Dubai, the largest city in the United Arab Emirates, is extremely popular with the expat community. Whether you’re in it for the sun, the culture, or just a working adventure, if you’re moving to Dubai, you’ll be joining the other 2.3 million expats in the city. These expats make up roughly 92% of the population of Dubai – a stark difference to the 0.2 million Emiratis in the city.
Interestingly, three out of four people in Dubai are male, with two thirds of the population aging between 20 and 39. This shows just how stark the pull is for expat workers is in the city, with young males constantly being driven towards the stereotypically male construction industry. It often comes as a surprise to many people that construction is Dubai’s largest industry. Many people assume that oil is Dubai’s largest money maker, and while oil has helped build the local economy over the last few decades, construction, tourism and financial services are the industries which really bring the money in, attracting skilled expat workers from around the world.
Since Dubai is the largest city in a strictly Muslim country, you may be wondering what life for expats here. As long as you’re not moving to Dubai as a young bachelor looking for love, it’s clear that life in Dubai as an expat worker is an attractive one. The UAE is a tax-free country and Dubai has no shortage of entertainment complexes, water parks, beaches and malls where you can spend your time and hard-earned cash. It’s home to some of the best infrastructure in the world, which is growing at the same impressive rate that the city is, and it’s home to one of the most multicultural populations in the world. The intrepid explorer can experience old Dubai at dawn, modern Dubai at work, and the Bedouin lifestyle over a sunset dinner – it’s clear that life for an expat in Dubai can be incredibly easy.
That’s not to say that life in Dubai is a non-stop party. Dubai places great emphasis on its Islamic culture and its accompanying traditions. While some of these laws are relaxed for expats – such as the laws surrounding the consumption of alcohol – it’s expected that expats in Dubai behave in a certain way. As with any city around the world, it behoves expats to respect and follow local laws and customs. Ramadan is a good example of this – the Holy Month of Ramadan is a time of fasting which is extremely important to practicing Muslims. While you aren’t expected to follow the fast yourself, you are expected to refrain from eating, smoking or drinking in public. You’d be allowed to eat in the comfort of your own home, or in a given room at the office, but eating in a room full of people trying to fast is simply insensitive and disrespectful. As long as you can abide by local customs however, you shouldn’t have any problems settling into expat life in Dubai.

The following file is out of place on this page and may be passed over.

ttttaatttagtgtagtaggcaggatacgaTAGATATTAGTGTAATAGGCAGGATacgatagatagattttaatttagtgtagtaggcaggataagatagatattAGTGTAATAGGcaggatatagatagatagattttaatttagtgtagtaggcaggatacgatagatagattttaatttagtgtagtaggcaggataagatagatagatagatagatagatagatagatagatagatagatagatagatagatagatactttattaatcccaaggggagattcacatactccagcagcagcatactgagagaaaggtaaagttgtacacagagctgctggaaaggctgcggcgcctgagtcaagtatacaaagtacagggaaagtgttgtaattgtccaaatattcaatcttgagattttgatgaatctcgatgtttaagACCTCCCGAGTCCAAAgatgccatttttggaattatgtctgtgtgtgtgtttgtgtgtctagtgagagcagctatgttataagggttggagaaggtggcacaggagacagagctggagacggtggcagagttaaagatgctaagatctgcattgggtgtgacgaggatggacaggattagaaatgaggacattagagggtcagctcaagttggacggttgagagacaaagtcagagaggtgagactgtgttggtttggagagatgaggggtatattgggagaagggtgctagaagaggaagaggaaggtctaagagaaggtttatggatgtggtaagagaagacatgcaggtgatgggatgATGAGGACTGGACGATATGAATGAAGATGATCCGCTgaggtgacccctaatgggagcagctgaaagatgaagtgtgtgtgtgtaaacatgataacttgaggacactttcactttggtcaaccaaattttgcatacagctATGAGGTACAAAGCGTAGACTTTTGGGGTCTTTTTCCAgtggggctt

There are other areas where life in Dubai may differ from your life in the West. As previously mentioned, the UAE is a tax-free country. While this may seem like a great pull to the country, it’s worth noting that public services like healthcare are traditionally paid for using tax dollars. Make sure you factor in the price of private healthcare when moving to Dubai, as this may not be immediately obvious to people who are used to relying on state-sponsored healthcare.
All in all, expat life in Dubai is second to none when in the Arabian Peninsula. Ranked 75th on Mercer’s Quality of Living Reports, Dubai is on a par with the likes of Seoul and Budapest. If you’re looking for a city where you can make the most of your time as an expat worker, making money while soaking in the sights and sounds of a foreign culture, Dubai may just be the city for you.